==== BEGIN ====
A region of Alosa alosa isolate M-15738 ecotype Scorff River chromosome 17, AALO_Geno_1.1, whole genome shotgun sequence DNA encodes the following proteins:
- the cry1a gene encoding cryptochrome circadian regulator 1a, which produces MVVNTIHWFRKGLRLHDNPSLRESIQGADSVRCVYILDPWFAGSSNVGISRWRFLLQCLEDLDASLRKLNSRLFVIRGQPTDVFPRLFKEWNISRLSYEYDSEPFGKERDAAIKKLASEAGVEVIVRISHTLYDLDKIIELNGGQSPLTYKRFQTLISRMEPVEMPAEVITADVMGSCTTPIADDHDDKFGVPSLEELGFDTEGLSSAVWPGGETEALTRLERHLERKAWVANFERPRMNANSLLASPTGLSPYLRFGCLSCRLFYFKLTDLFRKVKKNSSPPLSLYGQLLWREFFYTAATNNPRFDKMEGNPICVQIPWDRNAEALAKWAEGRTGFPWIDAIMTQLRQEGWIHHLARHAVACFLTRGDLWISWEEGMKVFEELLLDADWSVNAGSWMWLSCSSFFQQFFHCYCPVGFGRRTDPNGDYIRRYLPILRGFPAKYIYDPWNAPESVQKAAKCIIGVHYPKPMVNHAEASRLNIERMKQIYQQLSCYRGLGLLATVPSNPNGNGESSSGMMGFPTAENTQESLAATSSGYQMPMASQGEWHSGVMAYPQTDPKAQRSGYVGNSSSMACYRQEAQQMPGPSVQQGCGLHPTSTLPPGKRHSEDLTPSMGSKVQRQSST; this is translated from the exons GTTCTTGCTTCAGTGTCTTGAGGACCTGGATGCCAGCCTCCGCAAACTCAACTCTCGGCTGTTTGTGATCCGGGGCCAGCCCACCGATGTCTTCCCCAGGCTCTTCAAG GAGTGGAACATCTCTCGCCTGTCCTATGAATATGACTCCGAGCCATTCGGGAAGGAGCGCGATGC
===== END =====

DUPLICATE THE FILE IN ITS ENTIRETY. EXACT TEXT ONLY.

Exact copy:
A region of Alosa alosa isolate M-15738 ecotype Scorff River chromosome 17, AALO_Geno_1.1, whole genome shotgun sequence DNA encodes the following proteins:
- the cry1a gene encoding cryptochrome circadian regulator 1a, which produces MVVNTIHWFRKGLRLHDNPSLRESIQGADSVRCVYILDPWFAGSSNVGISRWRFLLQCLEDLDASLRKLNSRLFVIRGQPTDVFPRLFKEWNISRLSYEYDSEPFGKERDAAIKKLASEAGVEVIVRISHTLYDLDKIIELNGGQSPLTYKRFQTLISRMEPVEMPAEVITADVMGSCTTPIADDHDDKFGVPSLEELGFDTEGLSSAVWPGGETEALTRLERHLERKAWVANFERPRMNANSLLASPTGLSPYLRFGCLSCRLFYFKLTDLFRKVKKNSSPPLSLYGQLLWREFFYTAATNNPRFDKMEGNPICVQIPWDRNAEALAKWAEGRTGFPWIDAIMTQLRQEGWIHHLARHAVACFLTRGDLWISWEEGMKVFEELLLDADWSVNAGSWMWLSCSSFFQQFFHCYCPVGFGRRTDPNGDYIRRYLPILRGFPAKYIYDPWNAPESVQKAAKCIIGVHYPKPMVNHAEASRLNIERMKQIYQQLSCYRGLGLLATVPSNPNGNGESSSGMMGFPTAENTQESLAATSSGYQMPMASQGEWHSGVMAYPQTDPKAQRSGYVGNSSSMACYRQEAQQMPGPSVQQGCGLHPTSTLPPGKRHSEDLTPSMGSKVQRQSST; this is translated from the exons GTTCTTGCTTCAGTGTCTTGAGGACCTGGATGCCAGCCTCCGCAAACTCAACTCTCGGCTGTTTGTGATCCGGGGCCAGCCCACCGATGTCTTCCCCAGGCTCTTCAAG GAGTGGAACATCTCTCGCCTGTCCTATGAATATGACTCCGAGCCATTCGGGAAGGAGCGCGATGC